In addition to removing these licensing controls, Her Majesty's Government have also taken steps to help those with limited means to buy their own homes. The noble Earl, Lord Dundee, asked me whether I had any figures which I could give him. This scheme of house purchase was produced in May of last year, and it enabled building societies to make loans in excess of the amount they would normally advance to would-be house purchasers. The scheme applies to those cases where local authorities have undertaken to guarantee the advance in association with the Exchequer and building societies, so that it is now possible to obtain a loan of 95 per cent. on houses whose value does not exceed £2,000. In May of this year it was stated that up to date 8,254 cases had been completed, involving a sum of £11,691,000. Nevertheless, it was suggested that the success of the scheme up to that date was only a beginning, and that as the scheme received further publicity there would be many more people who would endeavour to purchase their own house under this particular scheme.


Can the noble Earl say whether these figures are mostly in relation to new houses or to old ones? I was not quite clear from his statement.


I could not do so without notice.


But the figures include old houses?


I think that probably the majority would be new houses.

We now come to the second phase of the housing programme. In November, 1953, we published a White Paper, Houses, the Next Step, which has been mentioned this afternoon. Noble Lords will remember that at this time the housing plan which Her Majesty's Government had adopted had resulted in the building rate being increased to a figure of over 300,000 houses per annum completed, but in our opinion the time had come when attention should be paid to the state of many of the existing houses. Although I have no doubt that a considerable number of them, mostly owner-occupied, were in a good state of repair and suitable for occupation, some had undoubtedly been neglected; others were obsolescent, and many were unfit for habitation and ought to be demolished. Legislation was therefore introduced, and the Housing Repairs and Rents Bill, now the Act of 1954, amended the previous Housing Acts, carrying the whole story one stage further.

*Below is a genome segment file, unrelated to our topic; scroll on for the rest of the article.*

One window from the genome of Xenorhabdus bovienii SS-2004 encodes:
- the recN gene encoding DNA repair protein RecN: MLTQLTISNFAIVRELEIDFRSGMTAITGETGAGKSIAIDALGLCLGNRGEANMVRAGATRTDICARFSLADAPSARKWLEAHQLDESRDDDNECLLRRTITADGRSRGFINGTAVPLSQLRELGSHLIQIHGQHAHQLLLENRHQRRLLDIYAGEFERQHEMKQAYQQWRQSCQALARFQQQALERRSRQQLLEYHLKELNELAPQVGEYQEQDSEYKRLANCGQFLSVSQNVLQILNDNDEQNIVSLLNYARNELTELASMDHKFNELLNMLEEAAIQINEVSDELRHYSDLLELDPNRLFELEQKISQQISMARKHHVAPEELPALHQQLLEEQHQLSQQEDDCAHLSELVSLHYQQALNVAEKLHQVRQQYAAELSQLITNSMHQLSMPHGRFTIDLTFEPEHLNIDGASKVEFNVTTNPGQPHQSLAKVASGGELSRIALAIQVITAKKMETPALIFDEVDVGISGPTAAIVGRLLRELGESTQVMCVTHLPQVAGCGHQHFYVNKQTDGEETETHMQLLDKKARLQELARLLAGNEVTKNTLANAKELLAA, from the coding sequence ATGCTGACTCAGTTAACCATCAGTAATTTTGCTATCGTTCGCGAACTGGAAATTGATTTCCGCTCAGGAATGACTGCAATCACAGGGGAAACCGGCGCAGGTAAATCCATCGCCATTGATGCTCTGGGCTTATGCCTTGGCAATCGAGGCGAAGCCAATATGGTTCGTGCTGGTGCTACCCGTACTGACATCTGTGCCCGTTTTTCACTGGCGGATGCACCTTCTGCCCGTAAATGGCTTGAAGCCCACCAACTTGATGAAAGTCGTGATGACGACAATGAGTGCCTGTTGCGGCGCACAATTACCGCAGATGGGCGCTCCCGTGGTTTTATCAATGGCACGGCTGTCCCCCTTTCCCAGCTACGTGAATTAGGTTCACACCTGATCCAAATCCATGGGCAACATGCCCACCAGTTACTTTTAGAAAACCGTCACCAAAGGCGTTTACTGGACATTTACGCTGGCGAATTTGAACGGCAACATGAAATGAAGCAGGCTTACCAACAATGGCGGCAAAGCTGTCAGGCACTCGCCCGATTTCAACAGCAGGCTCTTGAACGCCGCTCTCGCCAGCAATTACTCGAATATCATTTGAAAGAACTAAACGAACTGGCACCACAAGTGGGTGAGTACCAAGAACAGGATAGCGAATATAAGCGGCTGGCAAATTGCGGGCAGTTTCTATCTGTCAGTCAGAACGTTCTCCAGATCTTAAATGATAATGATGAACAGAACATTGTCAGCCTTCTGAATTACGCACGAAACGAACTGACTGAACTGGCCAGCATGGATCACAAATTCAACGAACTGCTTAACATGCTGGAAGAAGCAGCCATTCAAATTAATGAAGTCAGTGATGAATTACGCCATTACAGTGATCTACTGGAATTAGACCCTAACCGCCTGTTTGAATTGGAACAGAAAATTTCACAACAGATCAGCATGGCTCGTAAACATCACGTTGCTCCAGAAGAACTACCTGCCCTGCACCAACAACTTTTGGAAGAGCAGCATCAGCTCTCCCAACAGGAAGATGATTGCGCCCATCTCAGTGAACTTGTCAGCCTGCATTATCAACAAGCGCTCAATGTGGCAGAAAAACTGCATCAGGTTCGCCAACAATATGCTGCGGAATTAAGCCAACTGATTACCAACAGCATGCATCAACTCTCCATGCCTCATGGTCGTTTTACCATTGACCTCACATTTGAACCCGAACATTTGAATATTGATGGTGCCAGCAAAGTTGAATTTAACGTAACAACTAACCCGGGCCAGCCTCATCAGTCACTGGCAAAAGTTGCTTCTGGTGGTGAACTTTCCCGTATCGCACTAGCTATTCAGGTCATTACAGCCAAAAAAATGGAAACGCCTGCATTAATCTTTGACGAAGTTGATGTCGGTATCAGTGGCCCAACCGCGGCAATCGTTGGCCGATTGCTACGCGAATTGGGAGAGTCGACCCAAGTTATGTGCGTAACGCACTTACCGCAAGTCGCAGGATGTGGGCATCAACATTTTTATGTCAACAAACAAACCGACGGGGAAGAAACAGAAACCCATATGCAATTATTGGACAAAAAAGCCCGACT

Without going into any detail I would briefly remind noble Lords of what that Act did. It directed local authorities to submit proposals for slum clearance to the Minister; it relaxed the statutory conditions for improvement grants, and it further enabled councils to fix reasonable rents for improved houses—that is to say, houses which have been repaired and improved under this particular Act. Part II of the Act enabled landlords to raise rents of rent-controlled property if the property was in good repair and if the landlord could produce satisfactory evidence of having spent money on repairs generally. It was, I think, the noble Lord, Lord Silkin, who asked me whether I could give him any figures. Unfortunately, I am not able to give the noble Lord any figures whatever, because the Act made no provision for records to be kept. Nevertheless, the information which has been given to me indicates that the number which have been repaired is probably substantial. The noble Lord will realise, in spite of his critical remarks upon this particular Act, that it has been operating for only nine month. It is far too early to jump to any conclusion, but I have reason to think that, as time goes on, and as landlords hear more about this particular Act, they will take fuller advantage of it.